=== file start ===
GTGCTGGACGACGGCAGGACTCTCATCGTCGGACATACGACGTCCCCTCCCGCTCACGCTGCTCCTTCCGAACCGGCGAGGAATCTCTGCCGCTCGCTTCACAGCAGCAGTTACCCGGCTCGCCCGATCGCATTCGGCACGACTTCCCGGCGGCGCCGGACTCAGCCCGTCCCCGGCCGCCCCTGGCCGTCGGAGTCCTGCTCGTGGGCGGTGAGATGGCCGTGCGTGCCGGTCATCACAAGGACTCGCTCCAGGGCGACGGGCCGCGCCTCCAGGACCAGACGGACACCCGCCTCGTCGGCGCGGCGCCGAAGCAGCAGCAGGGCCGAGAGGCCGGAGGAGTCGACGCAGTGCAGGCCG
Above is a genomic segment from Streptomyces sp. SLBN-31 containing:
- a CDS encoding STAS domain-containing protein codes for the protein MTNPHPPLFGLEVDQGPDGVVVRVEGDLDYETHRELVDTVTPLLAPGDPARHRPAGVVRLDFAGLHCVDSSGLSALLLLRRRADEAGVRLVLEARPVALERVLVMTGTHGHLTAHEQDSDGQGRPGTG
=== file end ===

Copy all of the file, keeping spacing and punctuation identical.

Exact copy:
GTGCTGGACGACGGCAGGACTCTCATCGTCGGACATACGACGTCCCCTCCCGCTCACGCTGCTCCTTCCGAACCGGCGAGGAATCTCTGCCGCTCGCTTCACAGCAGCAGTTACCCGGCTCGCCCGATCGCATTCGGCACGACTTCCCGGCGGCGCCGGACTCAGCCCGTCCCCGGCCGCCCCTGGCCGTCGGAGTCCTGCTCGTGGGCGGTGAGATGGCCGTGCGTGCCGGTCATCACAAGGACTCGCTCCAGGGCGACGGGCCGCGCCTCCAGGACCAGACGGACACCCGCCTCGTCGGCGCGGCGCCGAAGCAGCAGCAGGGCCGAGAGGCCGGAGGAGTCGACGCAGTGCAGGCCG
Above is a genomic segment from Streptomyces sp. SLBN-31 containing:
- a CDS encoding STAS domain-containing protein codes for the protein MTNPHPPLFGLEVDQGPDGVVVRVEGDLDYETHRELVDTVTPLLAPGDPARHRPAGVVRLDFAGLHCVDSSGLSALLLLRRRADEAGVRLVLEARPVALERVLVMTGTHGHLTAHEQDSDGQGRPGTG